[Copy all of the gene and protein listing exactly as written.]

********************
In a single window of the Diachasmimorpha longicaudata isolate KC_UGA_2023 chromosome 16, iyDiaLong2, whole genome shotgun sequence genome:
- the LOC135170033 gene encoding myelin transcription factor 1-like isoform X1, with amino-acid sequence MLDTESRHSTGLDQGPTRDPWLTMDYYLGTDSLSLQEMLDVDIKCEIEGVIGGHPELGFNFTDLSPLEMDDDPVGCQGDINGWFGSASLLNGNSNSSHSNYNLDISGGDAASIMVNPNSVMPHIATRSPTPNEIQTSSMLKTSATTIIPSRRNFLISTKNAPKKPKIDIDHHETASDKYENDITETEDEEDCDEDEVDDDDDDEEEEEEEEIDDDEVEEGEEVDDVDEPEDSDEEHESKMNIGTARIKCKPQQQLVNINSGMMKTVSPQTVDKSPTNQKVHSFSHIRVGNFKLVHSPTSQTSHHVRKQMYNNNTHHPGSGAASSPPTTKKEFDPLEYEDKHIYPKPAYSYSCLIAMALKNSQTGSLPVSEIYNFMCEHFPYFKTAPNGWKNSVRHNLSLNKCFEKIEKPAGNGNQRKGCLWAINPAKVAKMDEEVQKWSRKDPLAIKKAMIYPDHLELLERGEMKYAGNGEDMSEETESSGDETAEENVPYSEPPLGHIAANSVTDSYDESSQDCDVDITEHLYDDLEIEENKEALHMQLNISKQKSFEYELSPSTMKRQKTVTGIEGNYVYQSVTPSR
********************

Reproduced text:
In a single window of the Diachasmimorpha longicaudata isolate KC_UGA_2023 chromosome 16, iyDiaLong2, whole genome shotgun sequence genome:
- the LOC135170033 gene encoding myelin transcription factor 1-like isoform X1, with amino-acid sequence MLDTESRHSTGLDQGPTRDPWLTMDYYLGTDSLSLQEMLDVDIKCEIEGVIGGHPELGFNFTDLSPLEMDDDPVGCQGDINGWFGSASLLNGNSNSSHSNYNLDISGGDAASIMVNPNSVMPHIATRSPTPNEIQTSSMLKTSATTIIPSRRNFLISTKNAPKKPKIDIDHHETASDKYENDITETEDEEDCDEDEVDDDDDDEEEEEEEEIDDDEVEEGEEVDDVDEPEDSDEEHESKMNIGTARIKCKPQQQLVNINSGMMKTVSPQTVDKSPTNQKVHSFSHIRVGNFKLVHSPTSQTSHHVRKQMYNNNTHHPGSGAASSPPTTKKEFDPLEYEDKHIYPKPAYSYSCLIAMALKNSQTGSLPVSEIYNFMCEHFPYFKTAPNGWKNSVRHNLSLNKCFEKIEKPAGNGNQRKGCLWAINPAKVAKMDEEVQKWSRKDPLAIKKAMIYPDHLELLERGEMKYAGNGEDMSEETESSGDETAEENVPYSEPPLGHIAANSVTDSYDESSQDCDVDITEHLYDDLEIEENKEALHMQLNISKQKSFEYELSPSTMKRQKTVTGIEGNYVYQSVTPSR